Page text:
After World War II, Lindbergh served as a consultant to the US Air Force and to Pan American World Airways. He continued to travel frequently.
In 1957, Lindbergh, then 55, met and fell in love with Brigitte Hesshaimer, a 31-year-old hat maker living in Munich, Germany. They began a long-term affair that only ended with his death in 1974. They kept their relationship a secret, even from their children, Dyrk, Astrid, and David. Lindbergh would visit Brigitte two or three times a year, introducing himself to the children as Mr. Careu Kent.
At the same time, Lindbergh was also involved in secret long-term relationships with Hesshaimer’s sister, Marietta, and a third woman, Valeska, Lindbergh’s German translator and private secretary. Lindbergh had two children with each of these women and again kept the identity of his fatherhood a secret.
Ten days before his death in 1974, Lindbergh wrote letters to his three mistresses, asking them to continue “utmost secrecy,” which they did until Astrid confronted her mother in the 1990s. Even upon learning the truth of her father’s identity, Astrid was sworn to secrecy until her mother’s death in 2001. The other two families have continued their silence and have not given any interviews.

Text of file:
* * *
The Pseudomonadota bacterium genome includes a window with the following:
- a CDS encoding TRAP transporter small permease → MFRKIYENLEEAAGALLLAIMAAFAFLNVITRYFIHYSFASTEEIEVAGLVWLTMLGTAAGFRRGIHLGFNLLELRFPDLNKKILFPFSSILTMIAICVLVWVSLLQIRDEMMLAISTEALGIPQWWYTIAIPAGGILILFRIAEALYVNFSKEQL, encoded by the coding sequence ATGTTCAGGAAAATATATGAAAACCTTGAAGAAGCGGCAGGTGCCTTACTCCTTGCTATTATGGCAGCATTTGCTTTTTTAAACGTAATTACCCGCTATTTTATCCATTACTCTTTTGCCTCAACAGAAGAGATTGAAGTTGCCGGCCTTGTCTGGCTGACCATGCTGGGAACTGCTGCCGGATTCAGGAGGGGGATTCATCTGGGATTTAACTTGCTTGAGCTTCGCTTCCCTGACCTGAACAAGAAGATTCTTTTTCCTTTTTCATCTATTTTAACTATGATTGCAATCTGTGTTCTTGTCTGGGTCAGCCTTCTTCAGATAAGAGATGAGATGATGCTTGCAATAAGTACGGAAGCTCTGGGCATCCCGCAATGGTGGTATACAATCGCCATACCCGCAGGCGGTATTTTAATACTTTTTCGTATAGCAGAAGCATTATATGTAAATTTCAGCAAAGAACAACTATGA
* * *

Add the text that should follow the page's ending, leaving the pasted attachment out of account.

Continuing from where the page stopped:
In the summer of 2003, the three Hesshaimer children broke their silence. While they made no claim to Lindbergh’s estate, they went public because they wanted to verify their family relationship before publishing a book about their mother’s long-term secret relationship with Lindbergh. Their book, Das Doppelleben des Charles A. Lindbergh (The Double Life of Charles A. Lindbergh), was published in Germany in 2005.
Reeve Lindbergh, the youngest of Charles and Anne’s children, wrote about these revelations of her father's infidelities and about her connecting with her European brothers and sisters in an essay published in 2009 in her book Forward from Here: Leaving Middle Age and Other Unexpected Adventures.
“I have the feeling that he was the only person involved with all these families who knew the full truth, and I keep thinking that by the time he died in 1974, my father had made his life so complicated that he had to keep each part separate from the other parts ... I don’t know why he lived this way, and I don’t think I ever will know, but what it means to me is that every intimate human connection my father had during his later years was fractured by secrecy.”
Berg, A. Scott. Lindbergh. New York: Berkley Books, 1998.
Lindbergh, Anne Morrow. Against Wind & Tide: Letters and Journals, 1947-1986. Edited by Reeve Lindbergh New York: Pantheon Books, 2012.
Lindbergh, Reeve. Under A Wing: A Memoir. New York: Random House, 1998.
Lindbergh, Reeve. Forward From Here: Leaving Middle Age - and Other Unexpected Adventures. New York: Simon & Schuster, 2008.
Schrӧck, Rudolf with Dyrk Hesshaimer, Astrid Bouteuil, and David Hesshaimer. Das Doppelleben des Charles A. Lindbergh: Der berühmteste Flugpionier aller Zeiten - seine wahre Geschichte. München: Wilhelm Heyne Verlag, 2005.